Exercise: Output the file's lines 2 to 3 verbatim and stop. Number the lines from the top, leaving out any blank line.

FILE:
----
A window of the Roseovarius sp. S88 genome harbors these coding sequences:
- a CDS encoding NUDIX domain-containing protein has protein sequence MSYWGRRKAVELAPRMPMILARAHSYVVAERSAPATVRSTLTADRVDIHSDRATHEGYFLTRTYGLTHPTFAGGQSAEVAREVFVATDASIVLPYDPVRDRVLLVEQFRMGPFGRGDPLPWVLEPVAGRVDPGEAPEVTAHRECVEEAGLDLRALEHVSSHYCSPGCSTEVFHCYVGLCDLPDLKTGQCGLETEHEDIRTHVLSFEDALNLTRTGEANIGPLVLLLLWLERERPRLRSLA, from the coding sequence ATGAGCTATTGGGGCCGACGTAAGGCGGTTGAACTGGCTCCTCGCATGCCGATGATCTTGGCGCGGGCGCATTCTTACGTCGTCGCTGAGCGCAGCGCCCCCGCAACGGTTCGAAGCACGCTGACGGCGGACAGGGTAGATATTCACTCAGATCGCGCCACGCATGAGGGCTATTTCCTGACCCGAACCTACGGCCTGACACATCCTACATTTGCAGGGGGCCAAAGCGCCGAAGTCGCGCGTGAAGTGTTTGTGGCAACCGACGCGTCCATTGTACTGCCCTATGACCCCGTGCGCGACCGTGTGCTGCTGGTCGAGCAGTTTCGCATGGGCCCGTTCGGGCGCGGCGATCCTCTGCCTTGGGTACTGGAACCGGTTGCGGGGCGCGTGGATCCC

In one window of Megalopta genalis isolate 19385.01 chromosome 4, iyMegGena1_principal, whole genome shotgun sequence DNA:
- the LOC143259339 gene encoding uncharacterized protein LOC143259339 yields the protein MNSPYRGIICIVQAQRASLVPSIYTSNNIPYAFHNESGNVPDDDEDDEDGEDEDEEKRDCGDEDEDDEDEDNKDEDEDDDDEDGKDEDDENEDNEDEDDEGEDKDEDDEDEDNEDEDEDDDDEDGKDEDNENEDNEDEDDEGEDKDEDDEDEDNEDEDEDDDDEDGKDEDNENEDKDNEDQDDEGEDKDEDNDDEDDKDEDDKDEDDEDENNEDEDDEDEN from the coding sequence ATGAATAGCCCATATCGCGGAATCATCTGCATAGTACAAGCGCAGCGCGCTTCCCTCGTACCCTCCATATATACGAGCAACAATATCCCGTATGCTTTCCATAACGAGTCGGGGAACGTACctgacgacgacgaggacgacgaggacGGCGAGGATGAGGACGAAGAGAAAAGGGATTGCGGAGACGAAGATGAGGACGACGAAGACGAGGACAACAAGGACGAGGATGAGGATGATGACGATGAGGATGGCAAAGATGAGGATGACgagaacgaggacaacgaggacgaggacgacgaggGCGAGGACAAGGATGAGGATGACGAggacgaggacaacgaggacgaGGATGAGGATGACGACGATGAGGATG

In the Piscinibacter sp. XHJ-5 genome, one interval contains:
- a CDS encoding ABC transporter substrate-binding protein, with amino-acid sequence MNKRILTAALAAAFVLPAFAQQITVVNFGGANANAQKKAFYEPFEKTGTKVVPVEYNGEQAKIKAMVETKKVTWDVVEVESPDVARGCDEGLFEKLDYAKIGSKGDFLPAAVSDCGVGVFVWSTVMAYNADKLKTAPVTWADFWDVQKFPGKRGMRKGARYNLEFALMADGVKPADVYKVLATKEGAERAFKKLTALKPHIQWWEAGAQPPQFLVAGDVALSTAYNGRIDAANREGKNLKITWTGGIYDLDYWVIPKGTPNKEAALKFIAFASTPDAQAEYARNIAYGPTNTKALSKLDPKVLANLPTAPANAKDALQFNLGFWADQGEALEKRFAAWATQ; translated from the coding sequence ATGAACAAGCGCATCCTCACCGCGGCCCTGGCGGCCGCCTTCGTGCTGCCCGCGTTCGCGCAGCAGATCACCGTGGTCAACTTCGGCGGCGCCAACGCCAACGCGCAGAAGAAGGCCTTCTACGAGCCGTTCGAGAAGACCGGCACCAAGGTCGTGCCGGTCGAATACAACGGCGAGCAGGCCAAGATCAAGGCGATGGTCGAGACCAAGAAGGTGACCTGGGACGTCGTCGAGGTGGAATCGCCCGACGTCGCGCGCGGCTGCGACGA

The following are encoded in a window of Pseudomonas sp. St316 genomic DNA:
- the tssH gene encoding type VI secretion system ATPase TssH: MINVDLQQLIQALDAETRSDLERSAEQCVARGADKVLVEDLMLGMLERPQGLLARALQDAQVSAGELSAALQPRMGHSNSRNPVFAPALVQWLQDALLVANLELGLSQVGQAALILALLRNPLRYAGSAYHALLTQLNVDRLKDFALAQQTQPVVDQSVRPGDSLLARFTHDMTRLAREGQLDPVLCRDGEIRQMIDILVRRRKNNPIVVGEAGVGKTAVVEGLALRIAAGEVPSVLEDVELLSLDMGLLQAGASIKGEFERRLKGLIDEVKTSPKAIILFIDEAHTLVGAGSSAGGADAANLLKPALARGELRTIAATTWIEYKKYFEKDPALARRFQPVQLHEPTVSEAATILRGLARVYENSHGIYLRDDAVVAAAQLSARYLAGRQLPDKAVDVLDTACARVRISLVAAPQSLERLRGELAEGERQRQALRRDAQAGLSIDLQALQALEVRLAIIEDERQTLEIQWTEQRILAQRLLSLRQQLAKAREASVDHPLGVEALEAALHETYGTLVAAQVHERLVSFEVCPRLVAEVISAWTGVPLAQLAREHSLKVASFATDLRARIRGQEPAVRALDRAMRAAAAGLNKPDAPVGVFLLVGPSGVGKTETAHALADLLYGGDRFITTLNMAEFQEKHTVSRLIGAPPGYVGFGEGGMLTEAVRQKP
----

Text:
- a CDS encoding NUDIX domain-containing protein has protein sequence MSYWGRRKAVELAPRMPMILARAHSYVVAERSAPATVRSTLTADRVDIHSDRATHEGYFLTRTYGLTHPTFAGGQSAEVAREVFVATDASIVLPYDPVRDRVLLVEQFRMGPFGRGDPLPWVLEPVAGRVDPGEAPEVTAHRECVEEAGLDLRALEHVSSHYCSPGCSTEVFHCYVGLCDLPDLKTGQCGLETEHEDIRTHVLSFEDALNLTRTGEANIGPLVLLLLWLERERPRLRSLA, from the coding sequence ATGAGCTATTGGGGCCGACGTAAGGCGGTTGAACTGGCTCCTCGCATGCCGATGATCTTGGCGCGGGCGCATTCTTACGTCGTCGCTGAGCGCAGCGCCCCCGCAACGGTTCGAAGCACGCTGACGGCGGACAGGGTAGATATTCACTCAGATCGCGCCACGCATGAGGGCTATTTCCTGACCCGAACCTACGGCCTGACACATCCTACATTTGCAGGGGGCCAAAGCGCCGAAGTCGCGCGTGAAGTGTTTGTGGCAACCGACGCGTCCATTGTACTGCCCTATGACCCCGTGCGCGACCGTGTGCTGCTGGTCGAGCAGTTTCGCATGGGCCCGTTCGGGCGCGGCGATCCTCTGCCTTGGGTACTGGAACCGGTTGCGGGGCGCGTGGATCCC

In one window of Megalopta genalis isolate 19385.01 chromosome 4, iyMegGena1_principal, whole genome shotgun sequence DNA: